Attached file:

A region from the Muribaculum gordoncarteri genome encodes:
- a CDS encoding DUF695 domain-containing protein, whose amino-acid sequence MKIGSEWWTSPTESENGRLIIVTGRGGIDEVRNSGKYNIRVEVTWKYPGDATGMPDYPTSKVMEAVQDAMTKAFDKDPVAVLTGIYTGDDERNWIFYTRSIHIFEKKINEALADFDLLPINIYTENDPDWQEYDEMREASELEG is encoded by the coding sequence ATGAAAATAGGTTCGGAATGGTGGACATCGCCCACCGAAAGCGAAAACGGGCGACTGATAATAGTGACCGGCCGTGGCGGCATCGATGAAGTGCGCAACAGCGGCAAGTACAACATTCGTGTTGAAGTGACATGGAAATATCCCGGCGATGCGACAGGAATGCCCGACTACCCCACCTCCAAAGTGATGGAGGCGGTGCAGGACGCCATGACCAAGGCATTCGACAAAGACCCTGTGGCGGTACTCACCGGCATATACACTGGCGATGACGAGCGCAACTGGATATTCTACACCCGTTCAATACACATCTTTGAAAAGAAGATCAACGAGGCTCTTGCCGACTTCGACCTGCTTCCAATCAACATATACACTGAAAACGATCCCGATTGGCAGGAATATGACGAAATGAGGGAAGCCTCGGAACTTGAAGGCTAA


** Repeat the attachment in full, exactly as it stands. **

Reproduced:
A region from the Muribaculum gordoncarteri genome encodes:
- a CDS encoding DUF695 domain-containing protein, whose amino-acid sequence MKIGSEWWTSPTESENGRLIIVTGRGGIDEVRNSGKYNIRVEVTWKYPGDATGMPDYPTSKVMEAVQDAMTKAFDKDPVAVLTGIYTGDDERNWIFYTRSIHIFEKKINEALADFDLLPINIYTENDPDWQEYDEMREASELEG is encoded by the coding sequence ATGAAAATAGGTTCGGAATGGTGGACATCGCCCACCGAAAGCGAAAACGGGCGACTGATAATAGTGACCGGCCGTGGCGGCATCGATGAAGTGCGCAACAGCGGCAAGTACAACATTCGTGTTGAAGTGACATGGAAATATCCCGGCGATGCGACAGGAATGCCCGACTACCCCACCTCCAAAGTGATGGAGGCGGTGCAGGACGCCATGACCAAGGCATTCGACAAAGACCCTGTGGCGGTACTCACCGGCATATACACTGGCGATGACGAGCGCAACTGGATATTCTACACCCGTTCAATACACATCTTTGAAAAGAAGATCAACGAGGCTCTTGCCGACTTCGACCTGCTTCCAATCAACATATACACTGAAAACGATCCCGATTGGCAGGAATATGACGAAATGAGGGAAGCCTCGGAACTTGAAGGCTAA